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Saving the seas

Otago alumnus Dr Richard Hamilton is combining science with local knowledge to provide a holistic approach to conservation.

It’ s a busy day for marine scientist Dr Richard Hamilton. A media release has gone out about his recent research findings and, as a result, the phone is ringing more frequently than usual for a man who spends much of his time in some of the more remote corners of Melanesia.

Hamilton has uncovered an irrefutable link between logging in the Solomon Islands and a decline in the fish stocks in nearby reefs. It’ s a cautionary tale of ecosystem interdependence that we must now consider alongside the much simpler – though no less important – story of overfishing.

"We cannot view reefs, fish or forests as separate entities," warns Hamilton. "These systems are all connected and this research underscores just how important a complete ecosystem approach to fisheries management is."

Hamilton is a senior scientist for the Asia Pacific Division of the US-based environmental organisation The Nature Conservancy (TNC). Brisbane-based, he spends eight to 10 weeks a year in the Coral Triangle, the roughly triangular area of marine waters surrounding Indonesia, Malaysia, Papua New Guinea, Philippines, Solomon Islands and Timor Leste that is recognised as the global centre of marine biodiversity. Here his research into reef fisheries has helped gain some quiet, but significant, victories for conservation.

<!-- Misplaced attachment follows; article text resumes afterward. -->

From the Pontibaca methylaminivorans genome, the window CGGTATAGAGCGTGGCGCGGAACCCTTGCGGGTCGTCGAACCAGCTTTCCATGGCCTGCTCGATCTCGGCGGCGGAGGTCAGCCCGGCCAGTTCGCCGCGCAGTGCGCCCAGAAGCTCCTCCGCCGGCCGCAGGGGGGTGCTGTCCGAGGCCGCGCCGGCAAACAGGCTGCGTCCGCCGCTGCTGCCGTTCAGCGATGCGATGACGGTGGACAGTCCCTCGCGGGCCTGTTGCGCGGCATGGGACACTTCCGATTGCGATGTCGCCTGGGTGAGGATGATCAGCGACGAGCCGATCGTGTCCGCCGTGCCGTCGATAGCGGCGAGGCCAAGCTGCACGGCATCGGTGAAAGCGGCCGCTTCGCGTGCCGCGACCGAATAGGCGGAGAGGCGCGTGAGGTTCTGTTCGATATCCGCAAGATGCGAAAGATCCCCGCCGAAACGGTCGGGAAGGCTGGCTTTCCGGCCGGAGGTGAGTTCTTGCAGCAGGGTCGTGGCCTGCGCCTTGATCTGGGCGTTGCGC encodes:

In particular, Hamilton was instrumental in achieving local commitment to a network of ridges-to-reefs protected areas across Choiseul Province in the Solomon Islands – the first of its kind in Melanesia.

He was present at the 2009 inter-tribal gathering where more than 100 chiefs agreed to adopt TNC’ s recommendations to create at least one marine and one terrestrial protected area in each of the province’ s 12 districts. The agreement has now been ratified by provincial law, 20 protected areas have been established and Hamilton says they are seeing "good recovery of marine species".